Japan might break out of decades of pacifism

Japan might break out of decades of pacifism

The thinking among Japan’s deeply conservative leadership is that it’s time to break out of decades of pacifism since the disaster of World War II. The transition has been creeping up with the rising GNP, now above $5 trillion a year. That’s well behind China’s GNP of $15 trillion and the U.S. GNP of more than $22 trillion this year, but Japan’s relatively small Self-Defense Forces (SDF) of 250,00 troops in all services now rank among the world’s strongest.

Prime Minister Fumio Kishida, announcing the breakthrough, called the $320 billion, five-year plan Japan’s answer to the country’s “security challenges.” A retired admiral predicted the euphemistically named “Ground, Air and Maritime Self-Defense Forces” would become “world-class.” Given the skills of Japanese manufacturers, engineers and technicians and the dedication of its members, the SDF undoubtedly fits that description already.

Now, however, the SDF is planning to grow exponentially. American defense contractors would get a chunk of the investment. The Japanese have decided to import several hundred Tomahawk missiles from Raytheon at a cost of $1.2 million apiece. A Tomahawk has a range of 1,000 miles, enough to hit targets anywhere in North Korea and much of northeastern China.

Japan also is acquiring 147 F35 fighters at $100 million a plane, probably the biggest-ticket item. Throw in orders of Osprey helicopters, the kind that fly like a propeller-driven plane but take off and land vertically, add any number of drones, include satellite technology, and pretty soon the Japanese will have what may be the world’s most sophisticated military force after the U.S. — even if they’re dwarfed numerically by China’s 2.7 million troops and North Korea’s 1.2 million.

The Japanese, though, are not going to settle for buying all that high-tech, super-advanced stuff from the Americans. They are working furiously to develop their own intercontinental ballistic missiles capable of reaching targets deep in the Eurasian landmass, including all of China and much of Russia. And they are also developing their next-generation fighter planes, working with the British and Italians, not just the Americans, who balk at revealing all the wizardry inside their products.

Given Japan’s record in emerging as the world’s leading manufacturer of motor vehicles and much else in the two or three decades after surrendering in August 1945, the Japanese are more than capable of fabricating anything, given time for reverse engineering to figure it out. Much of the spurt in investment presumably covers research and development.

But the Japanese need to do much more if they’re to burst out of the cocoon of the alliance with the United States and stage a renaissance of military power.

Kishida neglected to mention that Japan’s Self-Defense Forces will have to grow by a few hundred thousand troops in a recruiting drive that may not be all that popular. Also, the SDF should get over cultural mores against women. As of now, women make up 6 percent of the SDF, compared with 17 percent of U.S. armed forces. Basically, women in Japan are still not viewed as fit for taking on mortal foes in a society where college graduates tend to serve as “office ladies” before disappearing into marriage.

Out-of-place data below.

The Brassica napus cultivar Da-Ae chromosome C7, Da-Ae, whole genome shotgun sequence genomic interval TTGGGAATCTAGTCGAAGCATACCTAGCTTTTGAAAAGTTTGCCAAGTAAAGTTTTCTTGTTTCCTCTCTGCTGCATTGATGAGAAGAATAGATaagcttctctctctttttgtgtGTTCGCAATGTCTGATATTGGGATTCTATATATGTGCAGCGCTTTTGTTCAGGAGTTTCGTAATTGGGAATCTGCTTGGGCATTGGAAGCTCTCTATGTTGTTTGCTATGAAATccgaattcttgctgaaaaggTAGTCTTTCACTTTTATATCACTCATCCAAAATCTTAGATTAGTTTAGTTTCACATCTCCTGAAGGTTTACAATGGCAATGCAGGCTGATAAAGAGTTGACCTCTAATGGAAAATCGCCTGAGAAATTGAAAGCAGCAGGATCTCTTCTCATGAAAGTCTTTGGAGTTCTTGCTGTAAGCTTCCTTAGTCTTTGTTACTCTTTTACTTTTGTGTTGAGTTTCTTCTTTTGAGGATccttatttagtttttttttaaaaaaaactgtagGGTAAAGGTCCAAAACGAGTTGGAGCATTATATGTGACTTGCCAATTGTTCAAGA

Moreover, if Japan is to cast a deep and long shadow again as a military power, bureaucrats and politicians will have to get around Article 9 of the “Peace Constitution” adopted during the era of American occupation under Gen. Douglas MacArthur.

The message could not be clearer. “The Japanese people forever renounce war as a sovereign right of the nation and the threat or use of force as means of settling international dispute,” go the immortal words, and “land, sea, and air forces, as well as other war potential, will never be maintained.” To which it adds, “The right of belligerency of the state will not be recognized.”

The term “Self-Defense Forces” was adopted nearly 70 years ago to cover Japan’s rebirth as a military power. For sure the Japanese will devise more rationalizations for getting around Article 9. The right to strike first, rather than wait for the enemy to strike, should mark a milestone.

Anti-war pressure, however, remains a powerful force. A majority still subscribe to Article 9. For Japan to change directions, China or Russia, whose war planes have intruded into the air defense identification zones of Japan and South Korea, would have to strike first.

A Chinese attack on Taiwan might be what it takes to trigger revision of the article. Of course, so would a North Korean missile strike, nuclear or not. North Korea has test-fired hypersonic missiles high over Japanese territory, one reason for expanding the defense budget. Heaven forbid one should happen to land on Japanese soil.

The ultimate shift would be for Japan to go nuclear — that is, to adopt its own nuclear weapons instead of relying on the “nuclear umbrella” of U.S. bombers on the southern Japanese island prefecture of Okinawa or on ships based at Yokosuka, south of Tokyo. Protests in Okinawa against the Americans show the problems Japanese leaders face in dealing with the American military presence, much less expanding their own forces.

As long as North Korea’s Kim Jong Un threatens tactical nuclear strikes, Japan may be expected to develop its own nukes, regardless of memories of the horrors of the atom-bombing of Hiroshima and Nagasaki in August 1945. The nuclear issue is an element not covered in the fast-rising defense budget — at least, not yet.


Source: thehill.com

Senior editor of the Chicago Morning Star

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